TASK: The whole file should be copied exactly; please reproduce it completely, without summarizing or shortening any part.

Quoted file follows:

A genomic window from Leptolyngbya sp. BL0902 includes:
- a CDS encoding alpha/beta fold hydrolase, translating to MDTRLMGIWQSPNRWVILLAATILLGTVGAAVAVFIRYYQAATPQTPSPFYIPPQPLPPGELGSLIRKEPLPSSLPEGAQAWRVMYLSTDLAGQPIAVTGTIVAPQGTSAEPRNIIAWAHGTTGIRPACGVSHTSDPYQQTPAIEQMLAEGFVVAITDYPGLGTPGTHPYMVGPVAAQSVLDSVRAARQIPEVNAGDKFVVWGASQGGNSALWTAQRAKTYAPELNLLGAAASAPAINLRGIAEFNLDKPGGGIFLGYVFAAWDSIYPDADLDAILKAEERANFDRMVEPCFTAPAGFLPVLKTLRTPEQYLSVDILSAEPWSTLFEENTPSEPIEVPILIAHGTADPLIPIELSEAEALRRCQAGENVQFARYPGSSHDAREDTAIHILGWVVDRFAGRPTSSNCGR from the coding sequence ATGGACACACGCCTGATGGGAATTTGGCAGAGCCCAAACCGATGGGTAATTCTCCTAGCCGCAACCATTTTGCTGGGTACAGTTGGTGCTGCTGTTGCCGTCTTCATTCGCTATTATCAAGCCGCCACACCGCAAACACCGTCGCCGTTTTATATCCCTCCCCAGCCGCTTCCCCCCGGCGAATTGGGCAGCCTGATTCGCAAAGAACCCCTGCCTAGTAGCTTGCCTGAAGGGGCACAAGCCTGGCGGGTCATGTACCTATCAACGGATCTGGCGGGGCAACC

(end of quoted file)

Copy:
A genomic window from Leptolyngbya sp. BL0902 includes:
- a CDS encoding alpha/beta fold hydrolase, translating to MDTRLMGIWQSPNRWVILLAATILLGTVGAAVAVFIRYYQAATPQTPSPFYIPPQPLPPGELGSLIRKEPLPSSLPEGAQAWRVMYLSTDLAGQPIAVTGTIVAPQGTSAEPRNIIAWAHGTTGIRPACGVSHTSDPYQQTPAIEQMLAEGFVVAITDYPGLGTPGTHPYMVGPVAAQSVLDSVRAARQIPEVNAGDKFVVWGASQGGNSALWTAQRAKTYAPELNLLGAAASAPAINLRGIAEFNLDKPGGGIFLGYVFAAWDSIYPDADLDAILKAEERANFDRMVEPCFTAPAGFLPVLKTLRTPEQYLSVDILSAEPWSTLFEENTPSEPIEVPILIAHGTADPLIPIELSEAEALRRCQAGENVQFARYPGSSHDAREDTAIHILGWVVDRFAGRPTSSNCGR from the coding sequence ATGGACACACGCCTGATGGGAATTTGGCAGAGCCCAAACCGATGGGTAATTCTCCTAGCCGCAACCATTTTGCTGGGTACAGTTGGTGCTGCTGTTGCCGTCTTCATTCGCTATTATCAAGCCGCCACACCGCAAACACCGTCGCCGTTTTATATCCCTCCCCAGCCGCTTCCCCCCGGCGAATTGGGCAGCCTGATTCGCAAAGAACCCCTGCCTAGTAGCTTGCCTGAAGGGGCACAAGCCTGGCGGGTCATGTACCTATCAACGGATCTGGCGGGGCAACC